TUESDAY, Jan. 18 (HealthDay News) -- In a study finding that may not surprise the families of problem drinkers, drinking can have a strong negative impact on how long it takes someone to get married and how long the marriage will survive.
Researchers recruited more than 5,000 Australian twins in the early 1980s and assessed their alcohol use, including the age at which some became alcohol-dependent. The study also looked at the age of participants when they first married and their age when the marriage ended.
There was a strong association between alcohol dependence and delayed marriage as well as early separation. The researchers also found that genetic influences contributed to these associations for both women and men.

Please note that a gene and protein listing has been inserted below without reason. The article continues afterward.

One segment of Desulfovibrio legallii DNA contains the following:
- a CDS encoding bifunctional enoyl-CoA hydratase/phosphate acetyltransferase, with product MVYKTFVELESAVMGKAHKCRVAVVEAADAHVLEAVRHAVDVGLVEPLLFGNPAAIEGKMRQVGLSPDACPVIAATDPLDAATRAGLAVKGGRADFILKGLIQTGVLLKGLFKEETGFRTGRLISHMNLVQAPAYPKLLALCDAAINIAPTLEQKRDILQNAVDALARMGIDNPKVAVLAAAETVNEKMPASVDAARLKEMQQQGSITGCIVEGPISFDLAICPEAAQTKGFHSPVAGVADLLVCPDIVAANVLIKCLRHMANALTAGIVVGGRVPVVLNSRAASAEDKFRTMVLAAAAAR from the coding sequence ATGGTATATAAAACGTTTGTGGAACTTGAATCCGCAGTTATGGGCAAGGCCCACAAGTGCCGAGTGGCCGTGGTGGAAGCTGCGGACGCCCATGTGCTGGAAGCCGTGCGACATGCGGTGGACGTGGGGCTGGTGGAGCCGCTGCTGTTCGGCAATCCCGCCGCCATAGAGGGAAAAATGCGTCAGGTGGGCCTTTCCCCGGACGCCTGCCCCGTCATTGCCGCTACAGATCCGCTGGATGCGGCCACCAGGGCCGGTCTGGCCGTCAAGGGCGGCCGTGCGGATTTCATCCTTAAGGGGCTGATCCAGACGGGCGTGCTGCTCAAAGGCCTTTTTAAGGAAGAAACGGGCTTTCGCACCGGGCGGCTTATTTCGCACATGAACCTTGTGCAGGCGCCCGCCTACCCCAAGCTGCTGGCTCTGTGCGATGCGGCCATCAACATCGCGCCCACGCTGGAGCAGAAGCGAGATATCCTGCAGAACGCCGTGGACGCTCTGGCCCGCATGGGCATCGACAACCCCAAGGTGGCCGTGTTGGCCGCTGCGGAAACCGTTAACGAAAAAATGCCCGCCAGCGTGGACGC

The study appears online and in the April print issue of the journal Alcoholism: Clinical & Experimental Research.
The findings highlight the fact that problem drinking affects more people than just the alcoholic, said the researchers.
"Young adults who drink alcohol may want to consider the longer-term consequences for marriage," lead author Mary Waldron, an assistant professor at the Indiana University School of Education, said in a journal news release. "If drinking continues or increases to levels of problem use, likelihood of marriage, or of having a lasting marriage, may decrease."
The U.S. Centers for Disease Control and Prevention offers an overview of alcohol and health.
-- Robert Preidt
SOURCE: Alcoholism: Clinical & Experimental Research, news release, Jan. 18, 2011
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